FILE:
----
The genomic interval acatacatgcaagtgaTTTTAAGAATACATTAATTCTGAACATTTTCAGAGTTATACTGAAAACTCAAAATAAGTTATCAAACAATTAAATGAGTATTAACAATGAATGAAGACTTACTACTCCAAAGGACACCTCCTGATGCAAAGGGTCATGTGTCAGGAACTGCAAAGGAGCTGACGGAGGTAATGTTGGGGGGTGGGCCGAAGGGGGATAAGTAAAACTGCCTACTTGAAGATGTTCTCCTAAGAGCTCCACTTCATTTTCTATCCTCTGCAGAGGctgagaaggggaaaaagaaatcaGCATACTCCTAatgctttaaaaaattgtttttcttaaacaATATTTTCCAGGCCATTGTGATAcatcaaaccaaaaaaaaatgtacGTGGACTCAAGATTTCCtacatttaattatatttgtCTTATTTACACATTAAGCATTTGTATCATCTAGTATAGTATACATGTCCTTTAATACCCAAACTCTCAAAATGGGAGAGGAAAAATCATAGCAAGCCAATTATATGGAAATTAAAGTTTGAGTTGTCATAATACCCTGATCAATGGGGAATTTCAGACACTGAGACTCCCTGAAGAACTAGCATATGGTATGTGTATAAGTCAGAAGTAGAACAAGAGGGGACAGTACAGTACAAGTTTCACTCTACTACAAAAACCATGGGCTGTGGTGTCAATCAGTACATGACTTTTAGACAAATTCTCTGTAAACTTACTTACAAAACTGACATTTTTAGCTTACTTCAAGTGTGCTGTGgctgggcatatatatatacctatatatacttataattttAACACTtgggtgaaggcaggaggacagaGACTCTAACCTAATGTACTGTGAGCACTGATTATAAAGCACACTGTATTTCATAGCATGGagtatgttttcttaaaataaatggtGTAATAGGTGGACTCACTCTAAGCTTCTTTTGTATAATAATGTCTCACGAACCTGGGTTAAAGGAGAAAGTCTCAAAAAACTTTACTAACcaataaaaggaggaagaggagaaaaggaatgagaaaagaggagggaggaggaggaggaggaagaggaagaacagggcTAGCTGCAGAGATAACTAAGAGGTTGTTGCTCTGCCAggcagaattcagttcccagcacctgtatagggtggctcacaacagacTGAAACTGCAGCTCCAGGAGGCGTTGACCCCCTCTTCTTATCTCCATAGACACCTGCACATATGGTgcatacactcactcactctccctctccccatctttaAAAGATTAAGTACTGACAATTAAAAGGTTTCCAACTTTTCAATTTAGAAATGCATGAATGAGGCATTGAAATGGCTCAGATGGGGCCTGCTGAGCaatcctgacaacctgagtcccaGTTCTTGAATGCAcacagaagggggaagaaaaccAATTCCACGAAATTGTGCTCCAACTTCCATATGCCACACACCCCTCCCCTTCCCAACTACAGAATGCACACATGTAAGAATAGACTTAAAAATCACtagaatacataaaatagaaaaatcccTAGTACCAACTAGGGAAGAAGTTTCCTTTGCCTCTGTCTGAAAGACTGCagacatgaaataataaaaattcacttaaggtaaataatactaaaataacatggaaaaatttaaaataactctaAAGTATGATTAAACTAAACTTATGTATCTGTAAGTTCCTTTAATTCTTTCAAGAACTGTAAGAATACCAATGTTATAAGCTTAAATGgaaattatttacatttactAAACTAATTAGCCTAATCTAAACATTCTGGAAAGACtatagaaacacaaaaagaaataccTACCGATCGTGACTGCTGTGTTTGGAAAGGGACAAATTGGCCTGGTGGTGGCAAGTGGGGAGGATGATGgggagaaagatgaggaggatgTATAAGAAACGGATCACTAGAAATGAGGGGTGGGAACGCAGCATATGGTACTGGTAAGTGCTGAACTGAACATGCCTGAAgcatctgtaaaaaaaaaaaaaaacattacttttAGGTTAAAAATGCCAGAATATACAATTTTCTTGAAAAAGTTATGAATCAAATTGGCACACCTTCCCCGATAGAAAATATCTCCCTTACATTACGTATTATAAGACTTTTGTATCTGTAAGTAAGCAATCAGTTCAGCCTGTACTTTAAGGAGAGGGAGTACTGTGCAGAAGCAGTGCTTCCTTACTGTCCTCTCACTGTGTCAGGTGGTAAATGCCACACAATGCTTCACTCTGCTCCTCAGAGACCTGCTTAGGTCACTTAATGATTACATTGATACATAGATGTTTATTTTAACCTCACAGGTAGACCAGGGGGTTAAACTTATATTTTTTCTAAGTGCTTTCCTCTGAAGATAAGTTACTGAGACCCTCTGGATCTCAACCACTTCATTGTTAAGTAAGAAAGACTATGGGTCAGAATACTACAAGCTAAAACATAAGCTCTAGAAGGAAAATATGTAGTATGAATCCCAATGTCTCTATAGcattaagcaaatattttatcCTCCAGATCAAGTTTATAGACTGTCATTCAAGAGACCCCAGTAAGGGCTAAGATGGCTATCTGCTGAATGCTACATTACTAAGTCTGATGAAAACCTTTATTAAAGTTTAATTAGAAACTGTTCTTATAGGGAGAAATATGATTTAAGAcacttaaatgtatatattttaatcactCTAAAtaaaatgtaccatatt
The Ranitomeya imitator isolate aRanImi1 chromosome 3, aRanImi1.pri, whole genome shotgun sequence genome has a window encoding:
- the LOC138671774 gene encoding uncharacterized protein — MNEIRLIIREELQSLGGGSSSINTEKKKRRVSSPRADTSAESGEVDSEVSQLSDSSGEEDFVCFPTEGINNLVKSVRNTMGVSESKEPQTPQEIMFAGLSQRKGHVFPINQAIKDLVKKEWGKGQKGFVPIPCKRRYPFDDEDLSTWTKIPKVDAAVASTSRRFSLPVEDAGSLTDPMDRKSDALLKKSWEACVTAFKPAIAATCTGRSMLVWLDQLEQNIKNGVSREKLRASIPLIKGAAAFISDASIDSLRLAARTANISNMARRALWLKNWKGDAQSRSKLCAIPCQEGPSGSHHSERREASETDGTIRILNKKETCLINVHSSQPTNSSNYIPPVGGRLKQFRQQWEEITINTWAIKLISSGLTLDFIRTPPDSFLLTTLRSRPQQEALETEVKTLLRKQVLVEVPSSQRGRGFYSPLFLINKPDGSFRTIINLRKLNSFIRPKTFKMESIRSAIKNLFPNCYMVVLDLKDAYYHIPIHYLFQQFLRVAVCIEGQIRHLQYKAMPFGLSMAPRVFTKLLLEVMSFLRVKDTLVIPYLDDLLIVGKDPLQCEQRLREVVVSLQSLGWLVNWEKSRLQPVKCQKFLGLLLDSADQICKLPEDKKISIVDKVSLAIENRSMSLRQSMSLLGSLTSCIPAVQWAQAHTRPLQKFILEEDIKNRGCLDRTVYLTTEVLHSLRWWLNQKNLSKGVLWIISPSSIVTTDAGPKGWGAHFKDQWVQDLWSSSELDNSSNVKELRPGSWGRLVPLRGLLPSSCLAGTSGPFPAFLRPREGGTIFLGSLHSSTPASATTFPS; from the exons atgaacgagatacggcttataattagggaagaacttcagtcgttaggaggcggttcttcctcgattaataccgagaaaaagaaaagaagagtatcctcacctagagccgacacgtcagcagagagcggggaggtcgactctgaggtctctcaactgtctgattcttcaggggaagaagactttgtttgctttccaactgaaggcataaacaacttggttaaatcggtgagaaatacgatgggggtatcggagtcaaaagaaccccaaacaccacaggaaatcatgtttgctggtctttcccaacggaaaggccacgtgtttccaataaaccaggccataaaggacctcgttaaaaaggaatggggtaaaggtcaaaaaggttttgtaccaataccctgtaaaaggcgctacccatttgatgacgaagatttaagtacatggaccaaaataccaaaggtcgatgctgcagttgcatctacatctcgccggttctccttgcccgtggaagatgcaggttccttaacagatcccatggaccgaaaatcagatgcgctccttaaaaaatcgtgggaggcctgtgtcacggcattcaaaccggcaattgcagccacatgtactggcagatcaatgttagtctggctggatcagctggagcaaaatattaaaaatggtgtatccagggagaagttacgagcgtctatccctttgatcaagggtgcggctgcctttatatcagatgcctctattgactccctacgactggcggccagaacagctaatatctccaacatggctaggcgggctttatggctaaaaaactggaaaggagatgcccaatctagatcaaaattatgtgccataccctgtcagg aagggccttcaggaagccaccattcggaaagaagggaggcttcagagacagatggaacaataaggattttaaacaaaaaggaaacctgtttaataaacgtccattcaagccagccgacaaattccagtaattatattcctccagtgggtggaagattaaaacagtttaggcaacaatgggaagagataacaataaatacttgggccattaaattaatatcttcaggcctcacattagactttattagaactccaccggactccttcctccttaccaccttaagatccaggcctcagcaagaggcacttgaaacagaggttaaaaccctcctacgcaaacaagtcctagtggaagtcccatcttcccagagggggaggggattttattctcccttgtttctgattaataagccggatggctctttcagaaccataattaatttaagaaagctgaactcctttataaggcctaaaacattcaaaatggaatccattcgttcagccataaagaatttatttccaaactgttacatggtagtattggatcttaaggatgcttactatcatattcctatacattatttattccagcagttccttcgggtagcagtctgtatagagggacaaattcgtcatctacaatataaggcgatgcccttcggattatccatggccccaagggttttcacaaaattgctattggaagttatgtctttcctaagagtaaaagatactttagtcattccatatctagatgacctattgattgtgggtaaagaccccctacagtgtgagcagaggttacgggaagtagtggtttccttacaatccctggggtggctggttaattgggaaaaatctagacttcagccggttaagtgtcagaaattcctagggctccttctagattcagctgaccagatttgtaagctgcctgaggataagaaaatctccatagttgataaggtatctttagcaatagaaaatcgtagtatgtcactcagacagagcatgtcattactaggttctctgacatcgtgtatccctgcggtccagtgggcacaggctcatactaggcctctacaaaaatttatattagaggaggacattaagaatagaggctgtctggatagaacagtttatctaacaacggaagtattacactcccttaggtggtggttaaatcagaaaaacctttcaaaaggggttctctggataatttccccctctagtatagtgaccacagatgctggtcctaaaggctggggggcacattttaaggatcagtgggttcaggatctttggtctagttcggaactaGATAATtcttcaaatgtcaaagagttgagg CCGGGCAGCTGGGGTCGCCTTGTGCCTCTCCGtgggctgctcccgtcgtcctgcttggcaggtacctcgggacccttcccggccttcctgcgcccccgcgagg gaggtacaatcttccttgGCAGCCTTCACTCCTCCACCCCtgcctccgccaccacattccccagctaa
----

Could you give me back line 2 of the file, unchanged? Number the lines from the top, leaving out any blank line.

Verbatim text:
The Ranitomeya imitator isolate aRanImi1 chromosome 3, aRanImi1.pri, whole genome shotgun sequence genome has a window encoding: